Self-organized nanopatterns in multicomponent systems

Jun 18, 2012
Self-organized nanopatterns in multicomponent systems
Credit: Thinkstock

European researchers have studied a new class of self-organized nanostructures formed by the complex interdependence of chemical reactions and diffusion in multicomponent reacting systems. Project results have potential applications in nanofabrication and patterning.

Diffusion is ubiquitous. It is the means by which one smells dinner cooking in the kitchen while watching the evening news in the living room – the odour molecules drift down their concentration gradient, diffusing out of the kitchen where they are in high concentration into areas of low concentration such as the .

plays a critical role in the formation of mixtures of chemically reacting species (reaction-diffusion systems). It is complex when considering multicomponent systems undergoing in which the reactions themselves affect the diffusion of molecules and the diffusion of one component can affect the diffusion of others (cross-diffusion).

Cross-diffusion phenomena can create patterns of molecules or groups of molecules in the reacting system that appear to constitute a new class of self-organized structures.

EU-funded researchers seeking to evaluate such phenomena of multicomponent systems initiated the ‘Cross-diffusion and pattern formation in reaction diffusion systems’ (Crossdiffusionrossi) project.

Initial theoretical studies suggested that the complex patterns can be on the scale of tens to hundreds of nanometres with diffusion-controlled reactions supporting a potential role in nanotechnological innovations.

Scientists chose the Belousov-Zhabotinsky (BZ) reaction in water-in-oil dioctyl sodium sulfosuccinate (AOT) microemulsions (ME) to extend previous results for four-component systems to five-component systems. They developed a new theoretical method for calculation of cross-diffusion coefficients based on an extension of the procedure for four-component systems. The innovative new method led to first-time measurements of cross-diffusion coefficients in a five-component mixture.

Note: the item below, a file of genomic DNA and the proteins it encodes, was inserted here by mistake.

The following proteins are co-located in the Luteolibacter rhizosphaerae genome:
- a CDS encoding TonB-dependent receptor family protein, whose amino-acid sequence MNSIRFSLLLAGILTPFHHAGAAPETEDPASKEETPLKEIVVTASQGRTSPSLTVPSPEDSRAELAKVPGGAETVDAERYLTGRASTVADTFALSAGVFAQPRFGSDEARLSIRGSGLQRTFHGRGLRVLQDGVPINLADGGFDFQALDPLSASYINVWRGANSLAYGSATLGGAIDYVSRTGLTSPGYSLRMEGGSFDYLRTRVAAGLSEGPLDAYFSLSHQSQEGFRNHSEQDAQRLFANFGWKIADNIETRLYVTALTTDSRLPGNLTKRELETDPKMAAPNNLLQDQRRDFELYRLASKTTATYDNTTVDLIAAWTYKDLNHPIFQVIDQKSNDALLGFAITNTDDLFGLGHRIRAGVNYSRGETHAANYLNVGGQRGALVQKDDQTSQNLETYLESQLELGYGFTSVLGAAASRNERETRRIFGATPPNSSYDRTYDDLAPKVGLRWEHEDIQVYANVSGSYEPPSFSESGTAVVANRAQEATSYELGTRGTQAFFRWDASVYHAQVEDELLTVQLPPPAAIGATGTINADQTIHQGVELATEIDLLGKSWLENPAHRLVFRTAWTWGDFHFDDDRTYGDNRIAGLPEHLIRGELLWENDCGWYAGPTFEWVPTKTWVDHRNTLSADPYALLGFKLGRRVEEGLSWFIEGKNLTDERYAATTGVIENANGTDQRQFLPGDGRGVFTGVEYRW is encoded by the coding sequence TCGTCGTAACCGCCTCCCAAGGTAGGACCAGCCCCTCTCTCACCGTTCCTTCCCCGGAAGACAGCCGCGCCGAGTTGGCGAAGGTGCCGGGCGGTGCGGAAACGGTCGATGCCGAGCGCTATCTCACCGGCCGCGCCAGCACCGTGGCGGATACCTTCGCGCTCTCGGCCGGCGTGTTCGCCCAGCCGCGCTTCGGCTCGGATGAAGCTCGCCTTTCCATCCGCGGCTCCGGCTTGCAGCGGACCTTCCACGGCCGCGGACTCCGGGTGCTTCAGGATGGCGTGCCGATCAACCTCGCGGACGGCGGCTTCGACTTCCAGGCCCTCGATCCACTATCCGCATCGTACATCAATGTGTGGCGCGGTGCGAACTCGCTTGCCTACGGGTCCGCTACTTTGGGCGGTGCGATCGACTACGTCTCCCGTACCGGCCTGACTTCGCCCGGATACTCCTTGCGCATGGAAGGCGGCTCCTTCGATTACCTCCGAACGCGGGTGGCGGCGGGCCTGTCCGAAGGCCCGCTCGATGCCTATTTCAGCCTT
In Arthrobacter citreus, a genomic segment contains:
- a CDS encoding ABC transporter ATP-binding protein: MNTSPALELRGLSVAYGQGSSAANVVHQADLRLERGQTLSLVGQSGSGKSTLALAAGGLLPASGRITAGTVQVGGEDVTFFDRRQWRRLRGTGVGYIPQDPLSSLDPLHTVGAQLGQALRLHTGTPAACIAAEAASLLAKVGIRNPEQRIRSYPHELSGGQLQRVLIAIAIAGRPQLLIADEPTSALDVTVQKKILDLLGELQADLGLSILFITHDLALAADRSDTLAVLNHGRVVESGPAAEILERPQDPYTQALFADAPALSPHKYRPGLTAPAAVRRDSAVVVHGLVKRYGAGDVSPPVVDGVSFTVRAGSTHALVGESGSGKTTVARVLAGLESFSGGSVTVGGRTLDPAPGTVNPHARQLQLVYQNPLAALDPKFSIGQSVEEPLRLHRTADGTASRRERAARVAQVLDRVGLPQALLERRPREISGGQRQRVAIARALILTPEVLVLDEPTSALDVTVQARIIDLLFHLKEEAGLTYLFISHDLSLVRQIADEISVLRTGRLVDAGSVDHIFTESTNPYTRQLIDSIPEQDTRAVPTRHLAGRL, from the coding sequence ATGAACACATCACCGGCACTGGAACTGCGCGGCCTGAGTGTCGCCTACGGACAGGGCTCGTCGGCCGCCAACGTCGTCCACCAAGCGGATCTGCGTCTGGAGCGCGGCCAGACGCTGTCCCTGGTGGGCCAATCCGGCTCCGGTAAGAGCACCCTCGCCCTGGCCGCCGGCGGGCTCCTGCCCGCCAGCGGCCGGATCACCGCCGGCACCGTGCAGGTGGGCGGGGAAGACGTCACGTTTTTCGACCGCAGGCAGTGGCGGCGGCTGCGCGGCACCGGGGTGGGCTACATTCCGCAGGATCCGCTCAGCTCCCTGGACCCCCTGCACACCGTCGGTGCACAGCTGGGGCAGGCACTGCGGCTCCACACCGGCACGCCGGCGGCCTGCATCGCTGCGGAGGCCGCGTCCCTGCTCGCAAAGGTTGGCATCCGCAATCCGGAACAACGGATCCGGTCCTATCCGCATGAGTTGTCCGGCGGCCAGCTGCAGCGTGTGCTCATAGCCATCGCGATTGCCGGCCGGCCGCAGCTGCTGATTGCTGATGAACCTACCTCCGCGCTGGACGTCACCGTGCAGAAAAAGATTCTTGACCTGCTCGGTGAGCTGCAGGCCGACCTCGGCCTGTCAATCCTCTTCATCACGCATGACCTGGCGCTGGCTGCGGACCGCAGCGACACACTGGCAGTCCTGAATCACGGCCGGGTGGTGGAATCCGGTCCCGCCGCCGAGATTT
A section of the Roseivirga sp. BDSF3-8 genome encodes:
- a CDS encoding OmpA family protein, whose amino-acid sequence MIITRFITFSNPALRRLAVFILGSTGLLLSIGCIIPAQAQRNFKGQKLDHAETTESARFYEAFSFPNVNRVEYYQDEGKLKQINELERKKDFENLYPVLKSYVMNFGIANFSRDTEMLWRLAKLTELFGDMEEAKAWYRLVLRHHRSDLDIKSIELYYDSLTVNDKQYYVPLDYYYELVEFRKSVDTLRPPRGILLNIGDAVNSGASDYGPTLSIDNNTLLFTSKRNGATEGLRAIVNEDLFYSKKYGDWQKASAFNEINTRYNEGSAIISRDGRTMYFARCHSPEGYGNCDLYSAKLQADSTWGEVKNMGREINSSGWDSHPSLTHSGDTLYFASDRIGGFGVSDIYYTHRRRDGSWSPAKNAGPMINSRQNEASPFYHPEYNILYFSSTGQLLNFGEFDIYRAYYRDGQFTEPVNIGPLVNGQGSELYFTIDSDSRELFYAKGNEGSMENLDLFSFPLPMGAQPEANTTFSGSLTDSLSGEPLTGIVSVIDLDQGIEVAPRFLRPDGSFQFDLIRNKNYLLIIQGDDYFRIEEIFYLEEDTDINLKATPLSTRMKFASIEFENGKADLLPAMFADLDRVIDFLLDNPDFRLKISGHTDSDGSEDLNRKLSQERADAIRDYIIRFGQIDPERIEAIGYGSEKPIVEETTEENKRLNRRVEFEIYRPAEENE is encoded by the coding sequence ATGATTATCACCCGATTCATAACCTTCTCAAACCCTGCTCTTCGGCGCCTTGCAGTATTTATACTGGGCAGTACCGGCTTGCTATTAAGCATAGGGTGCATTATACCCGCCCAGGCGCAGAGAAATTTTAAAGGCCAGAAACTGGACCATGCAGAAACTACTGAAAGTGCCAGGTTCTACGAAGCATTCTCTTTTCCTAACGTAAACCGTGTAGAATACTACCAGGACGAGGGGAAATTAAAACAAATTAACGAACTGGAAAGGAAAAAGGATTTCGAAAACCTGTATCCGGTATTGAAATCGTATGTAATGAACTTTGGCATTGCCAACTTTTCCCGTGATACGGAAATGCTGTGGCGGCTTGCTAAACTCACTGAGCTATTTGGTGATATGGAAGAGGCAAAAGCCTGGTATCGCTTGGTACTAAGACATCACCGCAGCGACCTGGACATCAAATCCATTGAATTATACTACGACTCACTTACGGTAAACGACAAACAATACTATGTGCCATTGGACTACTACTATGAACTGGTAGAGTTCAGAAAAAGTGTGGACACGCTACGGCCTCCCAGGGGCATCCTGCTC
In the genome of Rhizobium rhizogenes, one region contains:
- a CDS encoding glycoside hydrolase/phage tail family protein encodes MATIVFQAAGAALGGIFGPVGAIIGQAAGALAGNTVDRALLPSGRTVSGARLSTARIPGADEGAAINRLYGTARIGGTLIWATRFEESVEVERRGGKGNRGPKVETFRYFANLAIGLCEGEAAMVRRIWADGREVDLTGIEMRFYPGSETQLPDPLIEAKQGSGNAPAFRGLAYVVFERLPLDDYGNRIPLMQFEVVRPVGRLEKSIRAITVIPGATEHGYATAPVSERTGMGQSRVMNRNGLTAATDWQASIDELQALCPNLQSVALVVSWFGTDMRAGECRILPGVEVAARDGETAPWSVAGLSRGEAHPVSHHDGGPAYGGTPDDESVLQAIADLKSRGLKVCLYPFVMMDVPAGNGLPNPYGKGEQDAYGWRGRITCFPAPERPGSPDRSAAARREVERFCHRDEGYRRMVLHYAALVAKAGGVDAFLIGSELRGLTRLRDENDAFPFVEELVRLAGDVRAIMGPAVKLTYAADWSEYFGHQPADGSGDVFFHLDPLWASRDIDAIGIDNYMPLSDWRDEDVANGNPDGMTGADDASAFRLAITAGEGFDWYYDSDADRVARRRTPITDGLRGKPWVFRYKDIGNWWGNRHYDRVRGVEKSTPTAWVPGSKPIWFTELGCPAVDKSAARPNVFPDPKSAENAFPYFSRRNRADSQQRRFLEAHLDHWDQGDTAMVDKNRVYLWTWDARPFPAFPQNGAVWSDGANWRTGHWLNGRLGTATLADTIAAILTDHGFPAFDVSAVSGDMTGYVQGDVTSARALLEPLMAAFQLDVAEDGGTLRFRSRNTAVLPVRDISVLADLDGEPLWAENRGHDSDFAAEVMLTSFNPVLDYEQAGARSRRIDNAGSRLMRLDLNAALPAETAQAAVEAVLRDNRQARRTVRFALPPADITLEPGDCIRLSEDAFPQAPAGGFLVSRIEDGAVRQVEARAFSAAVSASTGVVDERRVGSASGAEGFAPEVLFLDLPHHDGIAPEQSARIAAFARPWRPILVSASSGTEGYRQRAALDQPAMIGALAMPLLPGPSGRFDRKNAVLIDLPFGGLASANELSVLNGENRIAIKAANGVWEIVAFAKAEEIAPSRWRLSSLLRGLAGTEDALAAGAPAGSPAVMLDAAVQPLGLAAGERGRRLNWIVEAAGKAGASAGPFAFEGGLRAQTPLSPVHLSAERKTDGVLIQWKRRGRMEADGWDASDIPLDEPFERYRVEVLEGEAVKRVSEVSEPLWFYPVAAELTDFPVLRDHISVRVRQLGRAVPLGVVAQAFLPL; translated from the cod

Building on these results, researchers assessed the role of cross-diffusion in pattern formation of the BZ-AOT system where it was found to produce a noticeable shift in equilibria, or in the onset of Turing instability. Turing patterns abound in nature, seen in chemicals in dishes and in the spots of a leopard’s coat. They may play a role in tissue formation and even the formation of galaxies.

Continuation of the project should lead to identification of novel patterns and mechanisms for controlling . Potential commercial applications include tissue regeneration (forming functional patterns of cells from stem cells) and in solar technology, biological sensors and electronics devices.

Explore further: Discarded cigarette ashes could go to good use—removing arsenic from water

add to favorites email to friend print save as pdf

Related Stories

Glowing beacons reveal hidden order in dynamical systems

Oct 19, 2011

A dynamical system in which repeated measurements on a single particle yield the same mean result as a single measurement of the whole ensemble is said to be ergodic. The ergodic theorem expresses a fundamental physical principle, ...

Testing a 40-year old cell membrane theory

Jun 15, 2012

European researchers conducted state-of-the-art high-resolution imaging experiments of protein diffusion in artificial cell membranes. Results provided the first experimental evidence of an important theory ...

Physicists take inspiration from spilled milk

Aug 12, 2011

(PhysOrg.com) -- Two Lehigh physicists have developed an imaging technique that makes it possible to directly observe light-emitting excitons as they diffuse in a new material that is being explored for its ...

Recommended for you

Towards controlled dislocations

8 hours ago

Crystallographic defects or irregularities (known as dislocations) are often found within crystalline materials. Two main types of dislocation exist: edge and screw type. However, dislocations found in real ...

Chemists tackle battery overcharge problem

Oct 17, 2014

Research from the University of Kentucky Department of Chemistry will help batteries resist overcharging, improving the safety of electronics from cell phones to airplanes.

Surface properties command attention

Oct 17, 2014

Whether working on preventing corrosion for undersea oil fields and nuclear power plants, or for producing electricity from fuel cells or oxygen from electrolyzers for travel to Mars, associate professor ...

User comments : 0